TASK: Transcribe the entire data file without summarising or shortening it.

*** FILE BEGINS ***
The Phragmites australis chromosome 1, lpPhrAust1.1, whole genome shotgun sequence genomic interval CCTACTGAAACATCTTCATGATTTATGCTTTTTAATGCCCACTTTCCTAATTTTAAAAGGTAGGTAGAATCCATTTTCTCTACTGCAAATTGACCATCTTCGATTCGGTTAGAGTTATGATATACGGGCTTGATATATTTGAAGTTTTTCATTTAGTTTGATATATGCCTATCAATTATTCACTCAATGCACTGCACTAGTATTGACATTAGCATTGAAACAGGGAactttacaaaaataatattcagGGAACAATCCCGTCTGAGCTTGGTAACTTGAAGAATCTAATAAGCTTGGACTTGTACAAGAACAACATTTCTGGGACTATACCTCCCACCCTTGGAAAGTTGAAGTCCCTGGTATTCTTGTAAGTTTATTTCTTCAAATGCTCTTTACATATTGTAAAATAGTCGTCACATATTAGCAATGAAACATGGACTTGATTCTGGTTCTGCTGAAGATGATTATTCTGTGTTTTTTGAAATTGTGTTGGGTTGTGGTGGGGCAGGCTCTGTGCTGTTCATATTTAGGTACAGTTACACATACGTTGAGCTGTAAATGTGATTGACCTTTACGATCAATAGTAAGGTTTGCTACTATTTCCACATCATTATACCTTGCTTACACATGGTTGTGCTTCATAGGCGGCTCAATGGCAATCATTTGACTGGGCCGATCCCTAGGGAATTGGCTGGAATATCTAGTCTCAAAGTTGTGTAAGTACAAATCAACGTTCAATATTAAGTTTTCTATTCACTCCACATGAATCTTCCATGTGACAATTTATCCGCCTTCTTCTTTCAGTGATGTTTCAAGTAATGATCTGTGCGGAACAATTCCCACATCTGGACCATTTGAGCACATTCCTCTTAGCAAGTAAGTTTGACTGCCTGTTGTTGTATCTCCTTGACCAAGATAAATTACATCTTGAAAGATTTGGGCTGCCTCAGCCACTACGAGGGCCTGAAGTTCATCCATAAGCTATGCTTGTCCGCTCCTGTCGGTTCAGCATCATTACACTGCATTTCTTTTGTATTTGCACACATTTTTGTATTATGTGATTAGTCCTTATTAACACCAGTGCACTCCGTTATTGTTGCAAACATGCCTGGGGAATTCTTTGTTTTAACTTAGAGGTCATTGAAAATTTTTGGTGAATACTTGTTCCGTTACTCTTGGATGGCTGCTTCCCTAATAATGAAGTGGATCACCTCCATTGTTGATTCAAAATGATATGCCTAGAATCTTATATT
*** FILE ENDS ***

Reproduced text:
The Phragmites australis chromosome 1, lpPhrAust1.1, whole genome shotgun sequence genomic interval CCTACTGAAACATCTTCATGATTTATGCTTTTTAATGCCCACTTTCCTAATTTTAAAAGGTAGGTAGAATCCATTTTCTCTACTGCAAATTGACCATCTTCGATTCGGTTAGAGTTATGATATACGGGCTTGATATATTTGAAGTTTTTCATTTAGTTTGATATATGCCTATCAATTATTCACTCAATGCACTGCACTAGTATTGACATTAGCATTGAAACAGGGAactttacaaaaataatattcagGGAACAATCCCGTCTGAGCTTGGTAACTTGAAGAATCTAATAAGCTTGGACTTGTACAAGAACAACATTTCTGGGACTATACCTCCCACCCTTGGAAAGTTGAAGTCCCTGGTATTCTTGTAAGTTTATTTCTTCAAATGCTCTTTACATATTGTAAAATAGTCGTCACATATTAGCAATGAAACATGGACTTGATTCTGGTTCTGCTGAAGATGATTATTCTGTGTTTTTTGAAATTGTGTTGGGTTGTGGTGGGGCAGGCTCTGTGCTGTTCATATTTAGGTACAGTTACACATACGTTGAGCTGTAAATGTGATTGACCTTTACGATCAATAGTAAGGTTTGCTACTATTTCCACATCATTATACCTTGCTTACACATGGTTGTGCTTCATAGGCGGCTCAATGGCAATCATTTGACTGGGCCGATCCCTAGGGAATTGGCTGGAATATCTAGTCTCAAAGTTGTGTAAGTACAAATCAACGTTCAATATTAAGTTTTCTATTCACTCCACATGAATCTTCCATGTGACAATTTATCCGCCTTCTTCTTTCAGTGATGTTTCAAGTAATGATCTGTGCGGAACAATTCCCACATCTGGACCATTTGAGCACATTCCTCTTAGCAAGTAAGTTTGACTGCCTGTTGTTGTATCTCCTTGACCAAGATAAATTACATCTTGAAAGATTTGGGCTGCCTCAGCCACTACGAGGGCCTGAAGTTCATCCATAAGCTATGCTTGTCCGCTCCTGTCGGTTCAGCATCATTACACTGCATTTCTTTTGTATTTGCACACATTTTTGTATTATGTGATTAGTCCTTATTAACACCAGTGCACTCCGTTATTGTTGCAAACATGCCTGGGGAATTCTTTGTTTTAACTTAGAGGTCATTGAAAATTTTTGGTGAATACTTGTTCCGTTACTCTTGGATGGCTGCTTCCCTAATAATGAAGTGGATCACCTCCATTGTTGATTCAAAATGATATGCCTAGAATCTTATATT